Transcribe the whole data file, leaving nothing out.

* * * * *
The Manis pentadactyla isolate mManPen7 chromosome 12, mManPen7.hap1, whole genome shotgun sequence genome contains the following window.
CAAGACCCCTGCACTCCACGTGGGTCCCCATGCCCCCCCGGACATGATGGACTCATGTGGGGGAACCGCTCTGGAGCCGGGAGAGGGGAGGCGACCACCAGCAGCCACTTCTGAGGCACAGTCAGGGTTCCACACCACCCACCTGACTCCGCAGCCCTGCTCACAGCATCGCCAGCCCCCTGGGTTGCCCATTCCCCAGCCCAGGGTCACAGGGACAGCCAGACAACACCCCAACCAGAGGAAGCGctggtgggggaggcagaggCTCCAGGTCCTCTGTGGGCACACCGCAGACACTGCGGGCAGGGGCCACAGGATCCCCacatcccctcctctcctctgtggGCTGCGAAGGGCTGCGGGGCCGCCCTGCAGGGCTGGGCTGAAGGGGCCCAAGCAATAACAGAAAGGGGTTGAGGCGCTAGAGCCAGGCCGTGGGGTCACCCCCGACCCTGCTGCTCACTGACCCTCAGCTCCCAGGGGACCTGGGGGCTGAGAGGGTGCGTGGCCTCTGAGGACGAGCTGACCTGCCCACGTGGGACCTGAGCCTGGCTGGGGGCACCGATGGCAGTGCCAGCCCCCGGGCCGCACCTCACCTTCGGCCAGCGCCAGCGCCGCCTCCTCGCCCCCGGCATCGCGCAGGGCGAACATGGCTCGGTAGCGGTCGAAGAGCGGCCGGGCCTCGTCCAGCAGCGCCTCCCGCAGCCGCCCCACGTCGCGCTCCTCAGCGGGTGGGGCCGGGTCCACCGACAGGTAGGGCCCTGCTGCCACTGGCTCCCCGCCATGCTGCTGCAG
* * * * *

The Manis pentadactyla isolate mManPen7 chromosome 12, mManPen7.hap1, whole genome shotgun sequence genome contains the following window.
CAAGACCCCTGCACTCCACGTGGGTCCCCATGCCCCCCCGGACATGATGGACTCATGTGGGGGAACCGCTCTGGAGCCGGGAGAGGGGAGGCGACCACCAGCAGCCACTTCTGAGGCACAGTCAGGGTTCCACACCACCCACCTGACTCCGCAGCCCTGCTCACAGCATCGCCAGCCCCCTGGGTTGCCCATTCCCCAGCCCAGGGTCACAGGGACAGCCAGACAACACCCCAACCAGAGGAAGCGctggtgggggaggcagaggCTCCAGGTCCTCTGTGGGCACACCGCAGACACTGCGGGCAGGGGCCACAGGATCCCCacatcccctcctctcctctgtggGCTGCGAAGGGCTGCGGGGCCGCCCTGCAGGGCTGGGCTGAAGGGGCCCAAGCAATAACAGAAAGGGGTTGAGGCGCTAGAGCCAGGCCGTGGGGTCACCCCCGACCCTGCTGCTCACTGACCCTCAGCTCCCAGGGGACCTGGGGGCTGAGAGGGTGCGTGGCCTCTGAGGACGAGCTGACCTGCCCACGTGGGACCTGAGCCTGGCTGGGGGCACCGATGGCAGTGCCAGCCCCCGGGCCGCACCTCACCTTCGGCCAGCGCCAGCGCCGCCTCCTCGCCCCCGGCATCGCGCAGGGCGAACATGGCTCGGTAGCGGTCGAAGAGCGGCCGGGCCTCGTCCAGCAGCGCCTCCCGCAGCCGCCCCACGTCGCGCTCCTCAGCGGGTGGGGCCGGGTCCACCGACAGGTAGGGCCCTGCTGCCACTGGCTCCCCGCCATGCTGCTGCAG